The Korean government explored the limitations of capitalism and shared insights into what could be done by hosting an international forum on Thursday in Seoul.
At the Global Korea 2010 forum, President Lee Myung-bak urged the country’s conglomerates to do more to carry out their increased social responsibilities and foreign experts also expressed their views on where capitalism, faced with greater challenges, should go.
“We need to abstain from unbridled jungle-like competition in the market and pursue shared growth through which everyone can live in fair abundance. Individuals’ creativity and freedom need to be protected while excessive concentration of power is kept in check,” Lee said.
Lee called on the family-oriented chaebol to play a bigger role by “pursuing shared growth in the industrial area, creating more jobs, and improving the quality of life for all.”
Panelists discuss capitalism and social responsibility at the Global Korea 2010 forum in Seoul on Thursday. (Yonhap News)
The forum came as the Lee administration stresses the importance of shared growth in a way that alleviates the widening gap between the rich and the poor, and helps out small and medium-sized firms in a country that has long been dominated by conglomerates.
Under the theme of “Shared Growth: Toward a New Model of Capitalism after the Crisis,” participants including a Nobel laureate sought possible ways to tackle the growing list of problems that are believed to be linked to the flaws of capitalism, characterized by the Wall Street Occupy movement and other related protests around the world.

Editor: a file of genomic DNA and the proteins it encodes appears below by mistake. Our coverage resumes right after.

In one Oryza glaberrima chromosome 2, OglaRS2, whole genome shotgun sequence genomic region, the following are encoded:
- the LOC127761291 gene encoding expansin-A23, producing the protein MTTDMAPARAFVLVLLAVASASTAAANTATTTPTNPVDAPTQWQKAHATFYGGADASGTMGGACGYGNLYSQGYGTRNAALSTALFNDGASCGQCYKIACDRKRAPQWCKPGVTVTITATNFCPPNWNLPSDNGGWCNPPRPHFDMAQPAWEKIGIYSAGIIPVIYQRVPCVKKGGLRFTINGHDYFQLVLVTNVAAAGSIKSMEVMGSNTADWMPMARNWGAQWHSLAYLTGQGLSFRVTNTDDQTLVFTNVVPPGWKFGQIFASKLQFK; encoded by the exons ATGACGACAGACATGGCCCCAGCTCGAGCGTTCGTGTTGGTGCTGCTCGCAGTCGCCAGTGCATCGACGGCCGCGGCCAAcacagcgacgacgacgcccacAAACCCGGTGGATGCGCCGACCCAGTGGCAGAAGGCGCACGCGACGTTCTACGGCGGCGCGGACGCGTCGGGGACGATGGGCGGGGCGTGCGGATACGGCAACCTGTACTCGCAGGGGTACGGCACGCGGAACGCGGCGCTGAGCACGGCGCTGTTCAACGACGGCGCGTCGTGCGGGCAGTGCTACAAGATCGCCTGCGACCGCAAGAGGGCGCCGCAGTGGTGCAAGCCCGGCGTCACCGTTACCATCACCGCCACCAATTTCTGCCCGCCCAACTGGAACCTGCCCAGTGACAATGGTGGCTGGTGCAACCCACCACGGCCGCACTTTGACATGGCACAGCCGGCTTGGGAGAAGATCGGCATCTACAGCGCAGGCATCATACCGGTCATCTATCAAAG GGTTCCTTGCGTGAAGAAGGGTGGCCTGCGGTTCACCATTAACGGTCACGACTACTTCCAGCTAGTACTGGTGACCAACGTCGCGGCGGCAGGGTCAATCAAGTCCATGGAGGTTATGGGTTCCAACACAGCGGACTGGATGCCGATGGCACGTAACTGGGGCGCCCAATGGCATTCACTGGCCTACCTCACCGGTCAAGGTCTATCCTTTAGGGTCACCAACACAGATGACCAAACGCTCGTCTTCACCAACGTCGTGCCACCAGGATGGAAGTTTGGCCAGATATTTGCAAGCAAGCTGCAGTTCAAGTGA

During the opening debate session, renowned guest speakers scrutinized the concept and vision of shared growth. Wim Kok, former prime minister of the Netherlands, acknowledged there’s no ‘miracle solution’ but there is a need for a non-ideological approach bringing the market and the government closer in their joint efforts to pursue more inclusive and fair society.
PEN International president John Ralston Saul said the signs of a crisis popping up around the world demonstrates the current system is no functioning properly. What’s needed is a philosophical change, he said, particularly concerning the concept of growth in capitalism.
Nobel laureate and professor of London School of Economics Christopher Pissarides offered his positive response to Korea’s shift in focus toward shared growth.
“It’s very important that we should understand the process and implications of shifting balance toward shared growth,” he said, adding that the move means an effort to close the gap between the rich and the poor.
One particularly unsettling figures came from Chung Un-chan, one of the panels of the opening session. The former prime minister of Kore sand also chairman of the Commission on Shared Growth for Small Companies said corporate earnings increased 19 percent on the average 2005-2010, but household income grew just 1.6 percent during the same period, a gap that showcases the market’s indifference to social justice.
Following the opening dialogue session, three major discussions took place, with the topics raining from sustainable growth to welfare to fair society.
As for the welfare issue, Finance Minister Bahk Jae-wan said in a keynote speech for the luncheon that he is concerned about “excessive” welfare demand as populism-driven policies could pass burdens to future generations.
The forum, hosted by the Presidential Council for Future and Vision and the National Research Council for Economics, Humanities and Social Sciences, was organized by the state-run Korea Development Institute.
By Yang Sung-jin (firstname.lastname@example.org)